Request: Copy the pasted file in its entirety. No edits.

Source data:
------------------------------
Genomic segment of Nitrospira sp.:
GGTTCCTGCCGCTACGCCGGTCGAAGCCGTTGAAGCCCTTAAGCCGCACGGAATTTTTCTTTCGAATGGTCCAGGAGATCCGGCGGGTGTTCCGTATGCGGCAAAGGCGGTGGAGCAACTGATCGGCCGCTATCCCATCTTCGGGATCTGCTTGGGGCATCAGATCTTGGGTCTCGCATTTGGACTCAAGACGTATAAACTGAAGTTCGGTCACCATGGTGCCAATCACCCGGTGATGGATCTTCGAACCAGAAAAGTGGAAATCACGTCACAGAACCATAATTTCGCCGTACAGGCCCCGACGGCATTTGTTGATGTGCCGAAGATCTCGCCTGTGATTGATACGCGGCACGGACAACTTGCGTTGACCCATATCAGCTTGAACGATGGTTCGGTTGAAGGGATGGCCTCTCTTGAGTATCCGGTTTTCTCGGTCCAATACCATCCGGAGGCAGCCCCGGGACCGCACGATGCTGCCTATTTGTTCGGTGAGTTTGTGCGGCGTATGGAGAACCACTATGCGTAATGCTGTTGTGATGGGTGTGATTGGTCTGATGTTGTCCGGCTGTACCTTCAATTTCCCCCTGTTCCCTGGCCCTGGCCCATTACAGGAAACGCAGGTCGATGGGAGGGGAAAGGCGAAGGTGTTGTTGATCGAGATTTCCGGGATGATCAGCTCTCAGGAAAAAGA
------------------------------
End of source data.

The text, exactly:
Genomic segment of Nitrospira sp.:
GGTTCCTGCCGCTACGCCGGTCGAAGCCGTTGAAGCCCTTAAGCCGCACGGAATTTTTCTTTCGAATGGTCCAGGAGATCCGGCGGGTGTTCCGTATGCGGCAAAGGCGGTGGAGCAACTGATCGGCCGCTATCCCATCTTCGGGATCTGCTTGGGGCATCAGATCTTGGGTCTCGCATTTGGACTCAAGACGTATAAACTGAAGTTCGGTCACCATGGTGCCAATCACCCGGTGATGGATCTTCGAACCAGAAAAGTGGAAATCACGTCACAGAACCATAATTTCGCCGTACAGGCCCCGACGGCATTTGTTGATGTGCCGAAGATCTCGCCTGTGATTGATACGCGGCACGGACAACTTGCGTTGACCCATATCAGCTTGAACGATGGTTCGGTTGAAGGGATGGCCTCTCTTGAGTATCCGGTTTTCTCGGTCCAATACCATCCGGAGGCAGCCCCGGGACCGCACGATGCTGCCTATTTGTTCGGTGAGTTTGTGCGGCGTATGGAGAACCACTATGCGTAATGCTGTTGTGATGGGTGTGATTGGTCTGATGTTGTCCGGCTGTACCTTCAATTTCCCCCTGTTCCCTGGCCCTGGCCCATTACAGGAAACGCAGGTCGATGGGAGGGGAAAGGCGAAGGTGTTGTTGATCGAGATTTCCGGGATGATCAGCTCTCAGGAAAAAGA